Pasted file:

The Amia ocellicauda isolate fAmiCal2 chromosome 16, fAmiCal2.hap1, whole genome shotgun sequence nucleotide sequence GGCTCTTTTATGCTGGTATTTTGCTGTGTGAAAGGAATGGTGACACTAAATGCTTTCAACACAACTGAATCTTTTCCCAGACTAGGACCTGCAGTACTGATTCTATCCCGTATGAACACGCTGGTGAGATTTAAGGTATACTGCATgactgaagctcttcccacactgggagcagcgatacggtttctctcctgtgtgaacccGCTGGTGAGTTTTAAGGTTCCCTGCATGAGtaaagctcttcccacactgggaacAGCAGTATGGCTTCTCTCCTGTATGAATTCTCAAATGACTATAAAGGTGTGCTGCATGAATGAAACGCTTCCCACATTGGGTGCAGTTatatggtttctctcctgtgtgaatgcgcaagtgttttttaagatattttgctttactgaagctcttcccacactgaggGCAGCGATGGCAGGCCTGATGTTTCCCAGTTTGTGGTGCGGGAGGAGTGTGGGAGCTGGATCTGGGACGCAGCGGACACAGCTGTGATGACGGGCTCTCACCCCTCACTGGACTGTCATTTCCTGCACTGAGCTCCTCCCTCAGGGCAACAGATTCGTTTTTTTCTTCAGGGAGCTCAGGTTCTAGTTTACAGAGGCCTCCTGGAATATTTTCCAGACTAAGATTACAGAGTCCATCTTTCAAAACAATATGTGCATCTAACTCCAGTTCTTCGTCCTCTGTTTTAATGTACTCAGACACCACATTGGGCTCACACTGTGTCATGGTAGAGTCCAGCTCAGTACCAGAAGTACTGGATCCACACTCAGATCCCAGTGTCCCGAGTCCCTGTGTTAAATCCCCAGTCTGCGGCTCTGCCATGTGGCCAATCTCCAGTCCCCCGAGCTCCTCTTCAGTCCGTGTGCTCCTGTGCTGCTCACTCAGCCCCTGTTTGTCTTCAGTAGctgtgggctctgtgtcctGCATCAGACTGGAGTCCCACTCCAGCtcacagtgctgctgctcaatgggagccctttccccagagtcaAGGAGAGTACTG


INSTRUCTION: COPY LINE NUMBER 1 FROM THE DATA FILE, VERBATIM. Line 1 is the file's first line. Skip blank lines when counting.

The Amia ocellicauda isolate fAmiCal2 chromosome 16, fAmiCal2.hap1, whole genome shotgun sequence nucleotide sequence GGCTCTTTTATGCTGGTATTTTGCTGTGTGAAAGGAATGGTGACACTAAATGCTTTCAACACAACTGAATCTTTTCCCAGACTAGGACCTGCAGTACTGATTCTATCCCGTATGAACACGCTGGTGAGATTTAAGGTATACTGCATgactgaagctcttcccacactgggagcagcgatacggtttctctcctgtgtgaacccGCTGGTGAGTTTTAAGGTTCCCTGCATGAGtaaagctcttcccacactgggaacAGCAGTATGGCTTCTCTCCTGTATGAATTCTCAAATGACTATAAAGGTGTGCTGCATGAATGAAACGCTTCCCACATTGGGTGCAGTTatatggtttctctcctgtgtgaatgcgcaagtgttttttaagatattttgctttactgaagctcttcccacactgaggGCAGCGATGGCAGGCCTGATGTTTCCCAGTTTGTGGTGCGGGAGGAGTGTGGGAGCTGGATCTGGGACGCAGCGGACACAGCTGTGATGACGGGCTCTCACCCCTCACTGGACTGTCATTTCCTGCACTGAGCTCCTCCCTCAGGGCAACAGATTCGTTTTTTTCTTCAGGGAGCTCAGGTTCTAGTTTACAGAGGCCTCCTGGAATATTTTCCAGACTAAGATTACAGAGTCCATCTTTCAAAACAATATGTGCATCTAACTCCAGTTCTTCGTCCTCTGTTTTAATGTACTCAGACACCACATTGGGCTCACACTGTGTCATGGTAGAGTCCAGCTCAGTACCAGAAGTACTGGATCCACACTCAGATCCCAGTGTCCCGAGTCCCTGTGTTAAATCCCCAGTCTGCGGCTCTGCCATGTGGCCAATCTCCAGTCCCCCGAGCTCCTCTTCAGTCCGTGTGCTCCTGTGCTGCTCACTCAGCCCCTGTTTGTCTTCAGTAGctgtgggctctgtgtcctGCATCAGACTGGAGTCCCACTCCAGCtcacagtgctgctgctcaatgggagccctttccccagagtcaAGGAGAGTACTG